New research calls into question what’s in those IV bags that nearly every hospitalized patient gets. Using a different intravenous fluid instead of the usual saline greatly reduced the risk of death or kidney damage, two large studies found.
The difference could mean 50,000 to 70,000 fewer deaths and 100,000 fewer cases of kidney failure each year in the United States, researchers estimate. Some doctors are hoping the results will persuade more hospitals to switch.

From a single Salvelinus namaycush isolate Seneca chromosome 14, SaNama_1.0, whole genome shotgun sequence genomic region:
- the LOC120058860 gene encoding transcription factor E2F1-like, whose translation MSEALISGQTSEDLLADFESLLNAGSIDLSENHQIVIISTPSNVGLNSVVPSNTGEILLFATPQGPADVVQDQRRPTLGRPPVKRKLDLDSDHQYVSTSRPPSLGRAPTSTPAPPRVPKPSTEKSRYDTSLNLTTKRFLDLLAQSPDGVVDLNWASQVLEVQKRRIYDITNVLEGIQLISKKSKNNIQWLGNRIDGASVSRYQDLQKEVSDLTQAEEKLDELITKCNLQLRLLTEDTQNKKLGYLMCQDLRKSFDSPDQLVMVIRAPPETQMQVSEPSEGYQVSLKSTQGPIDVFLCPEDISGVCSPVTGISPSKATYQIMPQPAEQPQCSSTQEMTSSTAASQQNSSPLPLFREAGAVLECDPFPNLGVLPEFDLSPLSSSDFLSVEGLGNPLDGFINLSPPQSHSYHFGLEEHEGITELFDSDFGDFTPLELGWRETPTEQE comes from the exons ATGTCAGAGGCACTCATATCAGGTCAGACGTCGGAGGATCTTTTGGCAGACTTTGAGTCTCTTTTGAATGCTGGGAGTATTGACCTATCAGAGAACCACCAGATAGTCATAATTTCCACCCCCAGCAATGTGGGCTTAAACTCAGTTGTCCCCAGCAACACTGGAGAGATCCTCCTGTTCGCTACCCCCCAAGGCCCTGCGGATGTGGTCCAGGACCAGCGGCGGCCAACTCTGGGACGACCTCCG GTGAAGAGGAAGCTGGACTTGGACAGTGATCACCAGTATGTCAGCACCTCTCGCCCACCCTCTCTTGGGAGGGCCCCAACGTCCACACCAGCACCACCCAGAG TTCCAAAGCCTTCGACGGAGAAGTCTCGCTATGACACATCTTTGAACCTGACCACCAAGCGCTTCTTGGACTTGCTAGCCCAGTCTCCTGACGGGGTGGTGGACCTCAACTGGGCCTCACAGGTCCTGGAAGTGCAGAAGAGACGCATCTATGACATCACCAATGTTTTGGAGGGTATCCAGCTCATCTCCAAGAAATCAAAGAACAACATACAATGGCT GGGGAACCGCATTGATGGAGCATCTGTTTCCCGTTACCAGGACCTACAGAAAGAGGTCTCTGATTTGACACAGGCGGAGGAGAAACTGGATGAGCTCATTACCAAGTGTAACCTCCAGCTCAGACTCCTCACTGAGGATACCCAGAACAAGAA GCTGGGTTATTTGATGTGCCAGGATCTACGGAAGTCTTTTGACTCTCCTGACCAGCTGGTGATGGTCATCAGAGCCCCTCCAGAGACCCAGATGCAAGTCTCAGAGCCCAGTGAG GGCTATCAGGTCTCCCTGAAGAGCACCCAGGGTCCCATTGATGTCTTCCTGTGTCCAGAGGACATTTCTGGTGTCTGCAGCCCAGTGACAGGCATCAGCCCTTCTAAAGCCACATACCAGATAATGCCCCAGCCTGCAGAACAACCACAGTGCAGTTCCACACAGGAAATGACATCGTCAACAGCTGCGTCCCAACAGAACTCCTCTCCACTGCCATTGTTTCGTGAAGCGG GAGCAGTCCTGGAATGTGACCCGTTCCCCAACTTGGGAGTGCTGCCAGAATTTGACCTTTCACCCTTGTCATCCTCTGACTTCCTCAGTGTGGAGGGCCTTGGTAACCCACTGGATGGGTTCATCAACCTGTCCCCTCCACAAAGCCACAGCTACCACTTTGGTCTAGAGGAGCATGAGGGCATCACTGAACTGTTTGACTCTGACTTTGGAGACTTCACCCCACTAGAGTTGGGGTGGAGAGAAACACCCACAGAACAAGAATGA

‘‘We’ve been sounding the alarm for 20 years,’’ said Dr. John Kellum, a specialist at the University of Pittsburgh. ‘‘It’s purely inertia’’ that prevents a change, he said. He had no role in the studies, published by the New England Journal of Medicine.
IVs are one of the most common things in health care. They are used to prevent dehydration, maintain blood pressure, or give patients medicines or nutrients if they can’t eat. Saline has been the most widely used fluid for more than a century, even as evidence has emerged that it can harm kidneys.
Other IV solutions called balanced fluids include saline but also contain potassium and other things that make them more like plasma.
The fluids cost about the same and many suppliers make both types, so switching should not be hard or expensive, doctors said.